Favorite Albums 2012 || 20 – 11
20. Woods – Bend Beyond
Over the last 5 years the band Woods have become (kind of by their own will) the leaders of a very delectable psych-folk scene emerging out of the United States. Over the last two or three years though, Woods has really seemed to have found their stride. When they’re not running their own record label: Woodsist, and when they’re not throwing their own 2 day music festival in Big Sur called Woodist Festival, Woods are blending their version of bedroom folk rock with euphoric tripped out jams. But this isn’t your typical jam band — their music never seems to steer too far from home and never gets too “noodley,” leaving the listener feeling as if they’re somewhat in control of the music at hand. Get ready for a perfect blend of old and new, familiar and strange, when listening to Woods’ Bend Beyond.
**On a side note, part of what helped me recognize this as such a great record of 2012, is that I had the pleasure of attending Woods’ S.F. show back in August, which inevitably became one my favorite live shows of the year. Now, every time I put on this record it takes me right back into that mental and physical state Woods curated that night.
19. Bob Dylan – The Tempest
A lot of old farts put out some really great records this year – Neil Young put out two blustering rock and roll records with his band Crazy Horse; Leonard Cohen released his inspiring and elegant 12th studio album Bad Idea’s, and The Boss, well, he was The Boss in 2012 – but the album that affected me the most was Bob Dylan’s The Tempest, an album that played like an Americana myth alive and present right there in my living room, like a dusted off book with chapters in it that have never been read. Bob Dylan’s narrative is already at legend status. It’s like he’s already a story from another time…but the amazing thing is, Bob Dylan is living, breathing, touring (for better or for worse) and creating masterpieces, like The Tempest, right under our very noses.
18. Sharon Van Etten – Tramp
I wouldn’t say this album was my biggest surprise of the year, because all of Sharon’s pervious works (especially Epic) have been extravagant pieces of art; but it was the way this album grew on me throughout the year that was unforeseen and left a significant impact on me by the time I was compiling this list. It’s works that can grow on you and never tire that allow us to carry a unique form of admiration that doesn’t come from listening to whatever the flavor of the month is. It’s like… Is Shawshank Redemption really my favorite movie ever? Not even close. But the fact that I can sit there and watch it over and over, just like I can listen to Tramp over and over again, that makes it deserve such merit. Not to mention Van Etten’s growth as a musician is fully illustrated on this record. Etten, who was once a soft quiet indie folkstress, is now a powerfully voiced rocker who dances with tingling electric guitars and pounding drum movements and is someone who is only showing signs of developing further.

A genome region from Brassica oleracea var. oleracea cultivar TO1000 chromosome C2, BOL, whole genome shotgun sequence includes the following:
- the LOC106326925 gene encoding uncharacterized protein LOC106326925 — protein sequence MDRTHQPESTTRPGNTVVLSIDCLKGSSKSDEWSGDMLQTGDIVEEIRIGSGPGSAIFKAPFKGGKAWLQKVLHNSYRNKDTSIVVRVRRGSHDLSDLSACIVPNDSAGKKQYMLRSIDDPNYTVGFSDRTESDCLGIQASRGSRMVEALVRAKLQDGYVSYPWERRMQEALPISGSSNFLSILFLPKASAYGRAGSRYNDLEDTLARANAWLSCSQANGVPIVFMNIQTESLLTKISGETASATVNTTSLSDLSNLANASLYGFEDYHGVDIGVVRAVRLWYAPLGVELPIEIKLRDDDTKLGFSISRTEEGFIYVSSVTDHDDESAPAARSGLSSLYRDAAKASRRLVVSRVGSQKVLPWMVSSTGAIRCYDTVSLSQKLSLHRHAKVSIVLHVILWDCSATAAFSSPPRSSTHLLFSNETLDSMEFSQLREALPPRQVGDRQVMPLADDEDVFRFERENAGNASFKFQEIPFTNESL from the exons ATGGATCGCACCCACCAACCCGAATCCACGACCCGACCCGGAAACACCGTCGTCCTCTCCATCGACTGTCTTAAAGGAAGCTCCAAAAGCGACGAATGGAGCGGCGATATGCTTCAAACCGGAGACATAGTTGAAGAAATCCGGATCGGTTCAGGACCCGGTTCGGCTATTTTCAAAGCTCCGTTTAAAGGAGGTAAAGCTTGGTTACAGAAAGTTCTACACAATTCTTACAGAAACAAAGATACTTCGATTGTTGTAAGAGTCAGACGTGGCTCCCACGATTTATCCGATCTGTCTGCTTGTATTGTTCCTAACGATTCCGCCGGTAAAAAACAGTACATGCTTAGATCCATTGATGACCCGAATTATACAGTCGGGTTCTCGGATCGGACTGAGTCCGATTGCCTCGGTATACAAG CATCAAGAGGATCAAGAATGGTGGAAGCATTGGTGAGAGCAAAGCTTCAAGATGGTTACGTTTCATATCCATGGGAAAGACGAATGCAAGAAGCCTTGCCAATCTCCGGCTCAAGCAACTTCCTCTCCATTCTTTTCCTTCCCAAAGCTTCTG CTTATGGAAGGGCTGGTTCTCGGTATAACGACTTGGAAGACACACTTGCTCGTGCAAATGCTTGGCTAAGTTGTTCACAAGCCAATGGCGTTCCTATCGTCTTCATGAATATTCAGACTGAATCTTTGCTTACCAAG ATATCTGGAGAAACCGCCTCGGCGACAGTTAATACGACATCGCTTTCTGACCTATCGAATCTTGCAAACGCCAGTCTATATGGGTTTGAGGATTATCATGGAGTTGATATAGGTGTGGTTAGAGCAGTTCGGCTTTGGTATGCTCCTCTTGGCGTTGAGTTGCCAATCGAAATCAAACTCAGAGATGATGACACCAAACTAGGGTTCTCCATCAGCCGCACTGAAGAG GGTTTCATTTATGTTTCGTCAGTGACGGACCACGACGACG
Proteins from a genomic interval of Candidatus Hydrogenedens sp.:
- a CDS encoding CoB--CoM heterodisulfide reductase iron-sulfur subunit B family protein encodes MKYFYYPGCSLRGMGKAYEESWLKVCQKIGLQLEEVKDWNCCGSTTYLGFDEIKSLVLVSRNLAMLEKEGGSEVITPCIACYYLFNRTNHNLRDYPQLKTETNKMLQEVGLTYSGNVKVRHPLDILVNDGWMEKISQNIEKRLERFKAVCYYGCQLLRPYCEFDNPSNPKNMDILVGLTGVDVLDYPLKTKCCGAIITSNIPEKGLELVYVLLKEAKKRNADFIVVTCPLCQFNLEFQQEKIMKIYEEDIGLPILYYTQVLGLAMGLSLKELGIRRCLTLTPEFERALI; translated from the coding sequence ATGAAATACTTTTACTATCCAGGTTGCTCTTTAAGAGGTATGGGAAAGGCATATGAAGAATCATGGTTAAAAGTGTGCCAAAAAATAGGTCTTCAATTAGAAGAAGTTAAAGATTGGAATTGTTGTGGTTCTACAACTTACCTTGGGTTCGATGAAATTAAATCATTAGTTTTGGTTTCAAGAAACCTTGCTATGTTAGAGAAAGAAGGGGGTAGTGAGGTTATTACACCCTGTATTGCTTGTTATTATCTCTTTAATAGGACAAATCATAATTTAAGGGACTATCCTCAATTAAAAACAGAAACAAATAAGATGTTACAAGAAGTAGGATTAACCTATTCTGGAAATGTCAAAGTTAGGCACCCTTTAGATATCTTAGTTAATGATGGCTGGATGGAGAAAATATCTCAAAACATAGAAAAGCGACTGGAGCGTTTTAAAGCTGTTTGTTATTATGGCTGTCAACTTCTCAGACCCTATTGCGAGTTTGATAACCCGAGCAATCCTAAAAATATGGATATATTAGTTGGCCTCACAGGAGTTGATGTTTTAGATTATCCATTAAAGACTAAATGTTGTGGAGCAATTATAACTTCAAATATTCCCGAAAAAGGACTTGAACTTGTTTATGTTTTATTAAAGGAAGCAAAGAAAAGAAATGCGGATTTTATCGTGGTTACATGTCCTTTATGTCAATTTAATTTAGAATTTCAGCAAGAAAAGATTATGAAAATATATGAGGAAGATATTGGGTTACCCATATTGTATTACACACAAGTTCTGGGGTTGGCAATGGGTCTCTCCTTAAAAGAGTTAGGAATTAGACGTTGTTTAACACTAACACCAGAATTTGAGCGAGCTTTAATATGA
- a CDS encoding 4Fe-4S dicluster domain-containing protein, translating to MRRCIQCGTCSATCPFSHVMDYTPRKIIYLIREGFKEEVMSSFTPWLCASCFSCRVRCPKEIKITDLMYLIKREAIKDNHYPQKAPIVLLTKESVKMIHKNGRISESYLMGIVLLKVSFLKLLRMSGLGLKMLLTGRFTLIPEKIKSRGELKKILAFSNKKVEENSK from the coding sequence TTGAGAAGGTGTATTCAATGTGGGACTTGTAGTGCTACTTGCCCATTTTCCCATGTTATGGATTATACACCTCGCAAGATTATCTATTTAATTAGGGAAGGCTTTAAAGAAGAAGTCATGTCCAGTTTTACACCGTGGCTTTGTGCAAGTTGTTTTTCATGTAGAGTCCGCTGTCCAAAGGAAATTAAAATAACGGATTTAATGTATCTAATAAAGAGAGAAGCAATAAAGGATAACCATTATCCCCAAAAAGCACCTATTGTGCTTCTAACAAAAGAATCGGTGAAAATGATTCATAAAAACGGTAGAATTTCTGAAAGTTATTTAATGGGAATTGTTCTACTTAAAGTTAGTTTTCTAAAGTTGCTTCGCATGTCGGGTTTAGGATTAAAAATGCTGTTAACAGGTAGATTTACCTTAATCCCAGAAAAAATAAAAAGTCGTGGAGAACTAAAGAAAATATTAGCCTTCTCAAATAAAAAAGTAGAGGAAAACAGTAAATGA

17. Godspeed You! Black Emperor – Allelujah! Don’t Bend! Ascend!
While I’ve been a fan of Godspeed You! Black Emperor for a little bit now, it wasn’t until I saw them take their ambient experimental post rock sound and execute it in a live setting that I became a full on worshiper. Their latest record titled Allelujah! Dont Bend! Ascend!, their first in 10 years, is only four tracks – two of them running 20 minutes in length and two on them running 6 min and 30 seconds – But within those four tracks is an unprecedented world of gorgeous distortion, riveting guitar riffs and compelling experimentation. It’s after an enlightening experience of listening to Godspeed, you think to yourself, how could I ever go back to listening “normal” music?
Spotify: Godspeed You! Black Emperor – Allelujah! Don’t Bend! Ascend!
Vinyl: Click Here
Key Track: “We Drift Like Worried Fire”
16. Exitmusic – The Passage
More than any other album this year, Exitmusic’s The Passage played like a movie to me. Not that it was filled with skits or it was like a rock opera or anything, but it was an album that I could literally sit there with, blind folded, and listen to every moment, every movement, every breath taken inside this record. The more you listen to The Passage, the more you become engrossed with every distorted twist and every hazy note. While the music isn’t intense on paper, the chillingly beautiful emotion you feel when listening to The Passage as a whole is quite intense. This album is perfect for those late nights when you are looking to be transported into a powerfully temperate musical climate without ever losing yourself too much…